(CNN) -- After Cleggmania, the "bigotgate" gaffe and the first-ever candidate debates, the Big Day is almost here.
Wednesday is the final day of campaigning before the United Kingdom goes to vote in the closest general election in nearly two decades.
The three main contenders would be well-advised to shake hands and kiss babies until the final hours. According to a new poll from ComRes, more than one out of three voters say they could still change their mind about which party to back.
The general elections of 2001 and 2005 recorded turnouts of less than 60 percent and 61 percent respectively -- the second- and third-worst showings since 1900, the UK's Economic and Social Research Council said.
But in the age of spin -- where everything is so carefully controlled by political puppetmasters -- a series of surprising events this year have set the UK political landscape alight and created an air of excitement around the election not seen in years.
The UK's electoral commission said 500,000 registration forms were downloaded from its website before the deadline on April 26, while a further 50,000 calls were made to its registration hotline. Some 40 percent of those interested were aged 18 to 24, the commission said.
The Conservatives, led by David Cameron, have led opinion polls for much of the past year.
Cameron has spent more than four years tipped as a prime-minister-in-waiting, a period he's called "the longest job interview in the world."
He is credited by his supporters with rehabilitating his center-right party after three successive defeats.
The Conservatives need to gain more than 100 additional seats -- almost a 7 percent landslide -- to secure a winning majority in the House of Commons.
Cameron's rival, Prime Minister Gordon Brown, is fighting to stay at Downing Street. If early opinion polls are right and Brown's Labour party loses power, his premiership will be the shortest in almost half a century.
Brown started successfully as prime minister: He handled the attempted terrorist attacks in London and Glasgow well, but his premiership went downhill when he ducked a widely expected general election in 2007 that would have given him his own mandate. Brown was never elected by voters as he took over mid-term from Blair.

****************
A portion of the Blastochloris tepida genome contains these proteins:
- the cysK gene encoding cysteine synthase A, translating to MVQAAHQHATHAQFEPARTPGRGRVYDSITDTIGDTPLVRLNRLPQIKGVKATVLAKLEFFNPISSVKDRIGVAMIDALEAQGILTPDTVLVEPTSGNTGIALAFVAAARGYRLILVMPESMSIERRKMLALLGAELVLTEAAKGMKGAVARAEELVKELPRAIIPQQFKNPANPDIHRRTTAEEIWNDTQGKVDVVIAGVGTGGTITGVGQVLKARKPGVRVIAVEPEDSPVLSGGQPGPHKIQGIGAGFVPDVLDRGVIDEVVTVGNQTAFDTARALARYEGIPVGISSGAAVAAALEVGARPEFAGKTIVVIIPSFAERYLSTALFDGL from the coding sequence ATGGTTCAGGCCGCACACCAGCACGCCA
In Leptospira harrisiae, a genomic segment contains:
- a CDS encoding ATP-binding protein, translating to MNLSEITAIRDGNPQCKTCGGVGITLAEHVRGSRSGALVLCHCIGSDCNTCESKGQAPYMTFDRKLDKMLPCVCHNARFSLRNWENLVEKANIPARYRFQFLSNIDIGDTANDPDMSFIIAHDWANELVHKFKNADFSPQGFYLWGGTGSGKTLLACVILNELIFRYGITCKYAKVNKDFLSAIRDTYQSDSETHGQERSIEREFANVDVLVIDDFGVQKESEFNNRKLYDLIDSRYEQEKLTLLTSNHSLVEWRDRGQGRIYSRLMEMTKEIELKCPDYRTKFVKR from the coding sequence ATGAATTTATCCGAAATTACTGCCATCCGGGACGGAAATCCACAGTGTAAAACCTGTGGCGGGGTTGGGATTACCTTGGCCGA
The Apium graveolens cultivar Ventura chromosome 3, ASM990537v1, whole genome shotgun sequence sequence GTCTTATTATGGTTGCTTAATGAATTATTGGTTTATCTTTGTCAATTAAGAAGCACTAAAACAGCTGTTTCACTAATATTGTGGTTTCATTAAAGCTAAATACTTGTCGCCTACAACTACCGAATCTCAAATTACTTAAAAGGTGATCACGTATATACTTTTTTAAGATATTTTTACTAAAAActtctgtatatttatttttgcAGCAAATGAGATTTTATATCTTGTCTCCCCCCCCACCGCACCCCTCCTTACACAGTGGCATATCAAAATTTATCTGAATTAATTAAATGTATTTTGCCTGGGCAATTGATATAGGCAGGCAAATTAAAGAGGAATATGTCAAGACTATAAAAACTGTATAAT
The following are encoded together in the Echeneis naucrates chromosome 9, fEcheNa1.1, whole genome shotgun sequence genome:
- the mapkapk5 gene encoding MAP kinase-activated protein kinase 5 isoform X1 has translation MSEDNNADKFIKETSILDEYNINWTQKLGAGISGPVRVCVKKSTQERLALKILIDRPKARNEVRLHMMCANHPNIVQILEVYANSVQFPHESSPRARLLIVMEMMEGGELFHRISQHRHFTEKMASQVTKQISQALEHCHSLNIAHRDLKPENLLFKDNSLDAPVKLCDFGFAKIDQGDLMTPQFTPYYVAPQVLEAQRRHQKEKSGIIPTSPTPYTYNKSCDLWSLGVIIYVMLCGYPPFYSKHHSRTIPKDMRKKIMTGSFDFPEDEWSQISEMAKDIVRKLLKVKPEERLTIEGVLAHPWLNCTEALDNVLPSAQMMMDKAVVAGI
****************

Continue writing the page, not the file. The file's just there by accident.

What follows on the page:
The political mood shifted, and Labour has trailed in the opinion polls ever since.
The economic crisis hardly helped.
The country has massive debts; it is struggling out of recession and a series of industrial disputes is reviving memories of the "Winter of Discontent" that helped bring down the last Labour government in 1979.
On the international front, the military is fighting an unpopular war against the Taliban in Afghanistan. More than 280 British forces have been killed since 2001 and an opinion poll conducted in February found only 53 percent of Britons said they had a clear idea of what the war is about.
Adding to Brown's woes is the continuing criticism over a campaign gaffe dubbed "Bigotgate."
During a recent campaign stop, a 65-year-old woman -- calling herself a lifelong Labour supporter -- asked Brown about immigration and "all these Eastern Europeans coming in."
After ending the conversation with the woman, Brown got into his car and, while still wearing a radio microphone, said to an aide: "That was a disaster."
"She was just a sort of bigoted woman," he added, not realizing his comments could be publicly heard.
He has been apologizing since.
Then there is the "third force" of UK politics -- the Liberal Democrats, which for years has been an also-ran in British elections.
Its leader Nick Clegg -- a lawmaker for all of five years -- is riding high in the polls on the back of confident performances in the first-ever debates between party leaders during an election.
Perhaps unprepared for how well Clegg would play on television or how skillfully he would exploit voter anger at the two big parties, Brown and Cameron took his side often in the first debate in mid-April.
"I agree with Nick," they said repeatedly. By the next morning, the phrase was everywhere: on posters, T-shirts, in newspapers, online and on television.
Quirks in the voting system make it very unlikely the Lib Dems will actually overtake either of the big parties in the number of lawmakers it sends to Westminster.
But the surge in support for the smaller party might deny the Conservatives a majority.
A major possibility: a "hung parliament," when no single party reaches the minimum number of seats -- 326 -- to enjoy a governing majority.
Without a majority in parliament, a government becomes dependent on MPs -- or lawmakers -- from other parties to get its program voted through the House of Commons, the chamber that passes laws and legislation.
That could mean Cameron or Brown will need Clegg's support to form a government.
But after weeks of surging popularity, this week brought bad news for Clegg.
The ComRes poll found that Lib Dem voters are significantly more likely than Labour or Conservative backers to say they might switch at the last minute.
That might help explain a sudden drop in support for the Lib Dems in the latest poll by YouGov: it plunged to 24 percent, while the Conservatives are at 35 percent and Labour at 30 percent.